David Bentley Hart on Epistemology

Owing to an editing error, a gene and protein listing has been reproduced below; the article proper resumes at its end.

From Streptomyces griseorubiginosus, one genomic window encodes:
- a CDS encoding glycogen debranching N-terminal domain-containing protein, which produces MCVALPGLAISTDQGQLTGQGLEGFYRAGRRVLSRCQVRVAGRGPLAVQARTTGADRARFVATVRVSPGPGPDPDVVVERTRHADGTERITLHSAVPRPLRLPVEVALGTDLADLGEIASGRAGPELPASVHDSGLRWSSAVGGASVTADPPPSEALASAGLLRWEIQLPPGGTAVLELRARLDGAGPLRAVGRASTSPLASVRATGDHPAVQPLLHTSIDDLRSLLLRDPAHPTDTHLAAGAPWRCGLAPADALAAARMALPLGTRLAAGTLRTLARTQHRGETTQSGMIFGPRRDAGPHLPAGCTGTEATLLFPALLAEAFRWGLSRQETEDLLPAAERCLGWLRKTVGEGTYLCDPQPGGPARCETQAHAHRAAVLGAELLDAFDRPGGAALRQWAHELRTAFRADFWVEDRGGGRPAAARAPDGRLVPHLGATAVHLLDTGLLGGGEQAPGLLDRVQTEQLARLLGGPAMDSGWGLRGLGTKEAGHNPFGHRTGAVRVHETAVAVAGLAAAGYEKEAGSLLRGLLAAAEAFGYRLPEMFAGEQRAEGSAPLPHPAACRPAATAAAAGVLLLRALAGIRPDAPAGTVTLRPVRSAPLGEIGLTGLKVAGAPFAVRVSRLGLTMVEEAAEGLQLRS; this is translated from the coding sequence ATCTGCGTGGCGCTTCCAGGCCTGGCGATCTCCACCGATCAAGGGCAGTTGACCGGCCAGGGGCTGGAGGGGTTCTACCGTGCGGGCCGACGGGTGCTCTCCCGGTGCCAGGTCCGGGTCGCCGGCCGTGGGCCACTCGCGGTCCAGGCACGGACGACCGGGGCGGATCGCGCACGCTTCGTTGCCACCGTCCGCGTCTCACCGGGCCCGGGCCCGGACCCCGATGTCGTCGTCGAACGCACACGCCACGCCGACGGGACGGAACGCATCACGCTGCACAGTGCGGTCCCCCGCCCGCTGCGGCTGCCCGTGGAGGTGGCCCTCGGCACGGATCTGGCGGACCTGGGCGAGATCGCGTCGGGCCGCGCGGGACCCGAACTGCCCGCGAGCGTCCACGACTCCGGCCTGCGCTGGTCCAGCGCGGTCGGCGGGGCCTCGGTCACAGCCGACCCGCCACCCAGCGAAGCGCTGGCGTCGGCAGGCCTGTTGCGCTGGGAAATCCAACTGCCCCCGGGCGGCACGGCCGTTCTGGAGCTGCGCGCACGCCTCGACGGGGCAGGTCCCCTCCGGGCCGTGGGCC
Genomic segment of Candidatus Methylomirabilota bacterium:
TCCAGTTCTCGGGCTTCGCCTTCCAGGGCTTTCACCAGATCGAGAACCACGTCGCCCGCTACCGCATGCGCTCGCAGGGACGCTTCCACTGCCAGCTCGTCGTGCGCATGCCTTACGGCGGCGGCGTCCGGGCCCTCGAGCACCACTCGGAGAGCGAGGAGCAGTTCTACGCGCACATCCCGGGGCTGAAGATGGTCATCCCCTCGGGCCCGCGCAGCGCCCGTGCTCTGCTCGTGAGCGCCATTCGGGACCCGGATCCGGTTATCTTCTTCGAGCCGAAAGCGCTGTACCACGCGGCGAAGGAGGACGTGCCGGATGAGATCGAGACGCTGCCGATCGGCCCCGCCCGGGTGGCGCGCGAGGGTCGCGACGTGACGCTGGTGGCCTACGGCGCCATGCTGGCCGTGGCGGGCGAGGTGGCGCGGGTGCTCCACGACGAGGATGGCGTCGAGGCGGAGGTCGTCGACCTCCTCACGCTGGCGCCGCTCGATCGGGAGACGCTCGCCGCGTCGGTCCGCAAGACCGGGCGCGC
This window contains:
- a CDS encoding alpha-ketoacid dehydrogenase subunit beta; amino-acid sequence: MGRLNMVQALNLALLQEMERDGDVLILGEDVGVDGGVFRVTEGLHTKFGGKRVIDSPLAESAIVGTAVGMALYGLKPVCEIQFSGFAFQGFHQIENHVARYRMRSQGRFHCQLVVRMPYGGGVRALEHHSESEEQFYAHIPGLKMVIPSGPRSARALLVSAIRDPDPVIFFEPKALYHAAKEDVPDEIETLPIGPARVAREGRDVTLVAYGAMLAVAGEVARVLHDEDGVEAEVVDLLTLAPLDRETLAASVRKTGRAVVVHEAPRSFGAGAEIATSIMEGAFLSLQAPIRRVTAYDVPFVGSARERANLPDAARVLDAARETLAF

‘If none of this is an illusion, and if in fact world and mind really are open to one another, and reason is real and not a fantasy generated by fortuitous regularities of physical events in our brains, then it is perfectly rational to accord a certain causal priority to mind over matter in our picture of reality…it certainly seems that, in abstracting experience into various kinds of ideal content – formal, mathematical, moral, aesthetic, and so on – the mind really does extract knowledge from what would otherwise be nothing but meaningless brute events. In fact, reality becomes more intelligible to us the more we are able to abstract it into concepts and to arrange it under categories, and then arrange our concepts under ever simple, more comprehensive, more unconditioned concepts, always ascending toward the simplest and most capacious and most unconditional concept our mind can reach. To say that something has become intelligible to us is to say that we have an idea of it that can be understood according to the simplest abstract laws and that leaves no empirical or conceptual remainder behind. This is the highest form of intelligibility. We may or may not be Platonists in our metaphysics, but we certainly must be practical idealists in our epistemology. (David Bentley Hart, ‘The  Experience of God: Being, Consciousness, Bliss’, p. 232-233)


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